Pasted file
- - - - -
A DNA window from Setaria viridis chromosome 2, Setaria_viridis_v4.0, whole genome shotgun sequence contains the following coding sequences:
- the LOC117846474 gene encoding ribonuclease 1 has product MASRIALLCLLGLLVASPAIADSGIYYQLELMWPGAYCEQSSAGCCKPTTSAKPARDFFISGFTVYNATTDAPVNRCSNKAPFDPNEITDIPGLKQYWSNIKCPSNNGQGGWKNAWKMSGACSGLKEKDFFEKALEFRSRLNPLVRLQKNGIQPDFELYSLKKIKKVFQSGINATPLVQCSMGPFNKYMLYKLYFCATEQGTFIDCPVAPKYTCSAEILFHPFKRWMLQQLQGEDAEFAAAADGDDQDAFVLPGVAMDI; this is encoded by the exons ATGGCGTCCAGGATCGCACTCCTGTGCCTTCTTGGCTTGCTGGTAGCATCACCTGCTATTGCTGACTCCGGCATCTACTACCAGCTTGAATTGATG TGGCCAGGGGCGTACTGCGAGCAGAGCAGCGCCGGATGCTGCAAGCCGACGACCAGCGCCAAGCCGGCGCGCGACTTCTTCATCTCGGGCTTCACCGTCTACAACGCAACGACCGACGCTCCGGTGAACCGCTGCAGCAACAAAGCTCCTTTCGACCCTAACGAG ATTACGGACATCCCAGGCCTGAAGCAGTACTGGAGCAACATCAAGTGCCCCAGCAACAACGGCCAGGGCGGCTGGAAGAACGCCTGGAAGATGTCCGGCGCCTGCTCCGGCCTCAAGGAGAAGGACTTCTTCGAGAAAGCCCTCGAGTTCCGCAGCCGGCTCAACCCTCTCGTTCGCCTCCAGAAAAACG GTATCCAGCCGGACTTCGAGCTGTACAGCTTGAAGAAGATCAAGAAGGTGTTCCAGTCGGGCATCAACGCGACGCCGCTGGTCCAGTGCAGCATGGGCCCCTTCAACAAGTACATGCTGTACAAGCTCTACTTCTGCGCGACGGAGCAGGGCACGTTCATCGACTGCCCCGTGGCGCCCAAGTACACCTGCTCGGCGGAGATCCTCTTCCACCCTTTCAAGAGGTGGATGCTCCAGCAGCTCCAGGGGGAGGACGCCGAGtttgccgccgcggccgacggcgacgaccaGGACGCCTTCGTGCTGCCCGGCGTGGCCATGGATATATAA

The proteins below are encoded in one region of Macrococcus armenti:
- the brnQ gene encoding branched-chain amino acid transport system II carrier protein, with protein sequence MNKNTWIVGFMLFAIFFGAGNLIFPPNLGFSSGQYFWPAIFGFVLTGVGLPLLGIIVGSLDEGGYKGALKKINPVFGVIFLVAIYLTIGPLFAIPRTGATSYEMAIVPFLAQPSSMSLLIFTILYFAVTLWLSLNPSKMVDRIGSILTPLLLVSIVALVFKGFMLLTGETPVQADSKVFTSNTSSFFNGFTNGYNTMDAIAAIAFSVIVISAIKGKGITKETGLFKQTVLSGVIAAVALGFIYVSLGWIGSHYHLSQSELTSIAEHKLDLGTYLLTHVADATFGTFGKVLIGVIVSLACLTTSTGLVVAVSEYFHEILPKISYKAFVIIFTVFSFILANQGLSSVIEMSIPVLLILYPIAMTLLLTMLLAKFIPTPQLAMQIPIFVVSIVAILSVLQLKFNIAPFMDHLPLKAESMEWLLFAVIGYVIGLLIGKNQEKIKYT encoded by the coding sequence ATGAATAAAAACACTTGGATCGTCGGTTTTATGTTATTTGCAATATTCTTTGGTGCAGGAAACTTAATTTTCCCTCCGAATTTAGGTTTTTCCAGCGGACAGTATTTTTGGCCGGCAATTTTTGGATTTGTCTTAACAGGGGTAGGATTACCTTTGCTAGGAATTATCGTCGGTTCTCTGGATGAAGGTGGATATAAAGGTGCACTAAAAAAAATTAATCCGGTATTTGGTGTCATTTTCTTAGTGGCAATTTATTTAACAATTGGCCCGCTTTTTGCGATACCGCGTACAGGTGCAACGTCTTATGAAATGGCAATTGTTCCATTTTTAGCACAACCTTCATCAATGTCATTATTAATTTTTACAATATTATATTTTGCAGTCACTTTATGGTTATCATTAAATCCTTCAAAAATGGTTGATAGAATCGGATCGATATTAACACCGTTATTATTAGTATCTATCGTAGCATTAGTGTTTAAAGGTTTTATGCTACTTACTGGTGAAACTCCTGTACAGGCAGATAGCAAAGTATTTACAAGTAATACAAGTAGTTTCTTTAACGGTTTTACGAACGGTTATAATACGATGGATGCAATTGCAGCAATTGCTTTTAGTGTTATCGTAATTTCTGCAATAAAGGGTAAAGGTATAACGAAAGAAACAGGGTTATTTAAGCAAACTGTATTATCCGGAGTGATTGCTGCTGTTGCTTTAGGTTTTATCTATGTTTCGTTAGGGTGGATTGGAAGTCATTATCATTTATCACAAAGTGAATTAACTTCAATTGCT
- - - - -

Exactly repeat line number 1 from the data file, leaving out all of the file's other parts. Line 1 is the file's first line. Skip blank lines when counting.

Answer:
A DNA window from Setaria viridis chromosome 2, Setaria_viridis_v4.0, whole genome shotgun sequence contains the following coding sequences: